where N = total number of random permutations (10,000)
To calculate the specificity per gene in Additional file 1: Table S1 we ranked the synaptic genes according to the cell type specificity of their expression by calculating the proportion of expression of each gene in each cell type similarly to Skene et al. . To do so, we first normalized the gene expression in each cell type by aggregating the counts for each gene across cells belonging to the same cell type, scaling to 1 million counts and then dividing by the total counts in all cells in that cell type. Then the specificity score was calculated by dividing the normalized expression of each gene in every cell type by the total expression if the gene in every cell type. The list of synaptic genes was then ranked by the maximum score of each gene, indicating that top ranked genes have a higher cell type specificity.
Quantification of cell type diversity encoded by synaptic genes
To measure and compare the cell type diversity observed with different gene sets MetaNeighbor analysis was performed as described in the previous section. The quantified gene sets included the most high variable genes among: all genes in the dataset, non-synaptic genes (defined as all genes excluding the genes in SynGO), all synaptic genes, presynaptic genes, postsynaptic genes and mitochondrial genes (all genes included in the dataset and annotated in MitoCarta ). AUROC scores were calculated for each gene set and cell type, as well as for every cell class. Wilcoxon rank test (followed by false discovery rate [FDR] correction) was used to determine statistically different performance of each pair of gene sets.
Synapse gene correlation network analysis
Weighted gene correlation network analysis (WCGNA) was used to investigate modules of synaptic genes in the transcriptional network of the dataset. In brief, the standard pipeline from the WGCNA  R package was used to perform hierarchical clustering on the distance between every gene pair, calculated as 1-TOM (topological overlap matrix). To generate the TOM matrix, the co-expression similarity matrix is raised to a soft thresholding power (adjacency) that approximates a scale-free topology while keeping the mean connectivity of the network (ß = 4) . Finally, the clustered genes are grouped into modules of highly interconnected genes using a dynamic branch-cutting algorithm. We used the dynamic tree cutting function (maximum height 0.9, 0.95, 0.98) and the modules were selected from a consensus of the result.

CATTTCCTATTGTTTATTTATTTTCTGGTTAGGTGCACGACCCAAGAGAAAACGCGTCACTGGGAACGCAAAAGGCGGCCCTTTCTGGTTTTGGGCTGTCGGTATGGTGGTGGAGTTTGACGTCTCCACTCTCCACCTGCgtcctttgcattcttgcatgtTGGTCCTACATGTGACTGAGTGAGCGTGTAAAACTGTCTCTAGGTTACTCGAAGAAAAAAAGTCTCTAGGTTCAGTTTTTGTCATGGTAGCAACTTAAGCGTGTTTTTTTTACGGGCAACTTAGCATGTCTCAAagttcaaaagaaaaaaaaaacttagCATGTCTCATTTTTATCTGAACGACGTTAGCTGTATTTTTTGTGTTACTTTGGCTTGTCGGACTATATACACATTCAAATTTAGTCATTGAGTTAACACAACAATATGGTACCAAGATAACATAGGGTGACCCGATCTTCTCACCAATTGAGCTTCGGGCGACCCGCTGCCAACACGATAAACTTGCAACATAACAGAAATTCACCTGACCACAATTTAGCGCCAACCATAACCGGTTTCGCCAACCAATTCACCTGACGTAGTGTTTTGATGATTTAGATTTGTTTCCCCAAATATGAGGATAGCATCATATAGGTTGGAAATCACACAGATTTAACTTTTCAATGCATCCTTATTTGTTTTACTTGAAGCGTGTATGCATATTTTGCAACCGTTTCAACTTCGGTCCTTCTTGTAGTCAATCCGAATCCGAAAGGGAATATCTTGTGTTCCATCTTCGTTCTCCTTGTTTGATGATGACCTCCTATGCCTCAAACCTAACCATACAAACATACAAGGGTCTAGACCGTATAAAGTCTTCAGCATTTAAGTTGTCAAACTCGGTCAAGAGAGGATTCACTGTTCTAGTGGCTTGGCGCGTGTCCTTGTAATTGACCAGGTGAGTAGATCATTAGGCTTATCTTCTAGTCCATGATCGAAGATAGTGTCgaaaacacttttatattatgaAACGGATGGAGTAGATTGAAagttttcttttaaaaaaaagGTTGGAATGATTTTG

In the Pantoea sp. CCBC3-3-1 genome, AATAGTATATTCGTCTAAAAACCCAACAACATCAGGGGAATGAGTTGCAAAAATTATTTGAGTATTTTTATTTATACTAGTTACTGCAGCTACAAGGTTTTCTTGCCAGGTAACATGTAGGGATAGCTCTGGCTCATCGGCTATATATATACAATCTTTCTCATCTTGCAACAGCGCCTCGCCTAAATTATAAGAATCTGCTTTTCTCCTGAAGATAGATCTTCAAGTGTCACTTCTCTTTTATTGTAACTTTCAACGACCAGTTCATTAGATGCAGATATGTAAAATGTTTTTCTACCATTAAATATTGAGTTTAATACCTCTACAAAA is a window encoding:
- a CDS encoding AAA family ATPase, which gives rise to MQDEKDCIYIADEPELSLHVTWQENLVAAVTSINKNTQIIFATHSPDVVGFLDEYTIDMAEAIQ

The gene modules were classified using K-means clustering on the eigenvector that explains the variance of gene expression in each cell type (80.3% variability explained). To do so, the average gene expression of each module in each cell was used to calculate the variance of expression for each gene module in each cluster. Next, the cell type identity information was removed, and the variance matrix ordered. The eigenvector explaining the maximum variability in the data (PC1) was used to cluster the modules in groups of similar variances of gene expression.
The individual gene modules were characterized using two approaches: mapping the average expression of the module to the synaptic types and annotating the function or cellular compartment they are related to by gene ontology enrichment. The former was done by mapping the average expression of all genes in each module, normalized to the average expression of random genes, to the transcriptomic cell types and visualizing it in the tSNE generated using only synaptic genes. To map the function and cellular component most related to each gene module, hypergeometric gene set enrichment was used. The background used for this analysis (universe) was comprised by all the genes annotated in SynGO that were present in the Tasic et al.  dataset. The significance scores (p value) from the hypergeometric tests were adjusted for multiple hypothesis testing using the Bonferroni correction method. Lastly, visualization of the test results for every gene module was produced with the sunburst custom color-coding tool of SynGO ontologies .
Synapse genes contain cell identity information